When it comes to just screen resolutions, the most popular Desktop, Tablet, and Console (not mobile) resolutions in India currently (March 29, 2018) are:
1366 x 768 (1.78:1 ratio)
1920 x 1080 (1.78:1 ratio)
768 x 1024 (.75:1 ratio)
1280 x 800 (1.6:1 ratio)
1440 x 900px (1.6:1 ratio)
1600 x 900 (1.78:1 ratio)
1024 x 768 (1.33:1 ratio)
On the flip side, there are mobile devices with much smaller resolutions–800 x 480 for Samsung, 320 x 480 for iPhone–in addition to maximum image size limits before things break. There’s a good, long list of mobile screen resolutions here. Also, there’s a nice, quick reference of just iOS resolutions here.
Here’s my own shortlist of mobile screen resolutions that I consider when developing a site:
Short side long side ratio example
240 320 1.33 Android SDK
320 480 1.50 iPhone
360 640 1.78 Nokia nHD
480 554 1.15 Motorola Droid
480 800 1.67 Samsung Galaxy
600 800 1.33 Kindle 3
640 960 1.50 iPhone 4
768 1024 1.33 iPad 1 – 4, many desktops
768 1366 1.78 most new desktops
800 1280 1.60 older desktops
900 1440 1.60 desktops last 5 years
900 1600 1.78 most 20″ monitors
1080 1920 1.78 most 23″ monitors
Retina displays are becoming more common and have their own special issue–to maintain the image clarity we hope for, the image needs to be 2x bigger. This holds true for background images as well as standard image elements.
Retina displays, like those on iPad 3rd generation and up, iPhone 4 and up, and many others, use more pixels per inch than a standard screen (here’s some good detail on that from Wikipedia). This makes standard-sized images look a little fuzzy when viewed on the high-density screens. Web developers overcome this by creating images that are twice as big as normal and then displaying them at half the size. The end result is an image that is the same size that you wanted it to be in the first place, but it looks great on both standard and high-density screens.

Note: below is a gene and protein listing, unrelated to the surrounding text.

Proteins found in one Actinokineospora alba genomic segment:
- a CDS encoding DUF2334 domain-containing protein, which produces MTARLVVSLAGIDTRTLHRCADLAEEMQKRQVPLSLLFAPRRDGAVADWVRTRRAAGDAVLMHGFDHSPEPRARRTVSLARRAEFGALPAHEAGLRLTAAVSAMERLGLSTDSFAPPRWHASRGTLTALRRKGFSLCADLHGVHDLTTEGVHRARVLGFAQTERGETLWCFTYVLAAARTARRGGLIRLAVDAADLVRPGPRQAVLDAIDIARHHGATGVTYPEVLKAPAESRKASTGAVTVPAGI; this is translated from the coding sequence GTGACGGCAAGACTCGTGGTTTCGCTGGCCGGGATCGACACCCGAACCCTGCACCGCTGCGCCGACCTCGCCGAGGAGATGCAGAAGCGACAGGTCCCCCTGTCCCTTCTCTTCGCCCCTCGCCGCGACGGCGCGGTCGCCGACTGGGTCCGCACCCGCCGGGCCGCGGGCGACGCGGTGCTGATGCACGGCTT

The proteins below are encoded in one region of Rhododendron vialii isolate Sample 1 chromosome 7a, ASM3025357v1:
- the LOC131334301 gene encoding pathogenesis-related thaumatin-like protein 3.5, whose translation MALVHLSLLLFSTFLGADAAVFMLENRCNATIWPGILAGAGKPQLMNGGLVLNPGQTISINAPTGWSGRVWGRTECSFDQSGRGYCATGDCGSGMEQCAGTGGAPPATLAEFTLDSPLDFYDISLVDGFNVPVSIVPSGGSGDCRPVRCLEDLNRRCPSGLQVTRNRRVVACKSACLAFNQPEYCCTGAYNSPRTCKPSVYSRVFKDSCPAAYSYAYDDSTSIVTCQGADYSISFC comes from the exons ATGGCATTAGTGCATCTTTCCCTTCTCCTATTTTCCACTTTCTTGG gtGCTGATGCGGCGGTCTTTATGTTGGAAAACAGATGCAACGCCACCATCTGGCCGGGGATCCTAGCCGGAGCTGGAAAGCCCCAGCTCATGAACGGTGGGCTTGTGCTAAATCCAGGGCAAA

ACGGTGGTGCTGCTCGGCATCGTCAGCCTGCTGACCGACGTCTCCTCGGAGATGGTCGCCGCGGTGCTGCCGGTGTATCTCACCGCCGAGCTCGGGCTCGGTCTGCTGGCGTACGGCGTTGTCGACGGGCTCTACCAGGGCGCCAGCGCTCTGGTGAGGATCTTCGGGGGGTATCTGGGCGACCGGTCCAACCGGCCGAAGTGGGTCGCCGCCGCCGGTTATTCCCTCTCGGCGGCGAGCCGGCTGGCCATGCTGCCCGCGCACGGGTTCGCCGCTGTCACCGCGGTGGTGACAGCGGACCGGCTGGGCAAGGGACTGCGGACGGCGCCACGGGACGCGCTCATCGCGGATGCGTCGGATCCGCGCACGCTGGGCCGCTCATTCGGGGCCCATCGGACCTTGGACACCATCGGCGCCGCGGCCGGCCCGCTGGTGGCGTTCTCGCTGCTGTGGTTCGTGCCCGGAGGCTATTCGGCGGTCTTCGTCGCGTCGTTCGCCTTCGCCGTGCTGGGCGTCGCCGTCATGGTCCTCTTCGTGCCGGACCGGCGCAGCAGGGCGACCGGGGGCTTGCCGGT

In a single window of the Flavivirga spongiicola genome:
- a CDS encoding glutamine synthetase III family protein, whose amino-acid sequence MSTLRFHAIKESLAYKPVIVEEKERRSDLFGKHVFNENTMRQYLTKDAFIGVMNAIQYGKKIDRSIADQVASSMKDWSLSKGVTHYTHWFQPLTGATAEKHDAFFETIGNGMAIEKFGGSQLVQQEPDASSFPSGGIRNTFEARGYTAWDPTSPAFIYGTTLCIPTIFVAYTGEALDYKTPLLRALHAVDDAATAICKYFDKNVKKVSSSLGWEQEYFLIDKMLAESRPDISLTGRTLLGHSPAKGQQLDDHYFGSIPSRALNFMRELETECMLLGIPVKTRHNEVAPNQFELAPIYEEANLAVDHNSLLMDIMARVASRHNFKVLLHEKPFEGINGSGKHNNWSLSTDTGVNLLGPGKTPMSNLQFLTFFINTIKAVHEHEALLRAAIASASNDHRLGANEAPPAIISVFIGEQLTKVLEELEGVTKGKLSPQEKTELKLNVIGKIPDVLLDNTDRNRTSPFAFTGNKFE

This can make for some really big images when you’re talking about full-screen backgrounds. If you’re not careful, this can increase your page’s download size and therefore, download speed. The good thing about backgrounds, though, is that they aren’t typically retrieved by your device unless they’re visible on the screen. So, if you put a background in a media query that is never called by the page, that image is never retrieved, saving the bandwidth.
I did a quick case study using apple.com/iphone and they handled it by simply doubling the size of their background images at three different screen resolutions. See this discussion in the comments below for the full detail and CSS code.
Apple went with these for non-Retina:
- 1440px x 678px for screens 1024 and up
- 1068px x 648px for less than 1024
- 736px x 460px for less than 768
For Retina (using “-webkit-min-device-pixel-ratio: 1.5″ media queries), they went with:
- 2880px x 1356px for screens 1024 and up
- 2136px x 1296px for less than 1024
- 1472px x 920px for less than 768
Each of the background images are doubled for Retina. So, if you trust Apple as a good standard, then I’d say go with double.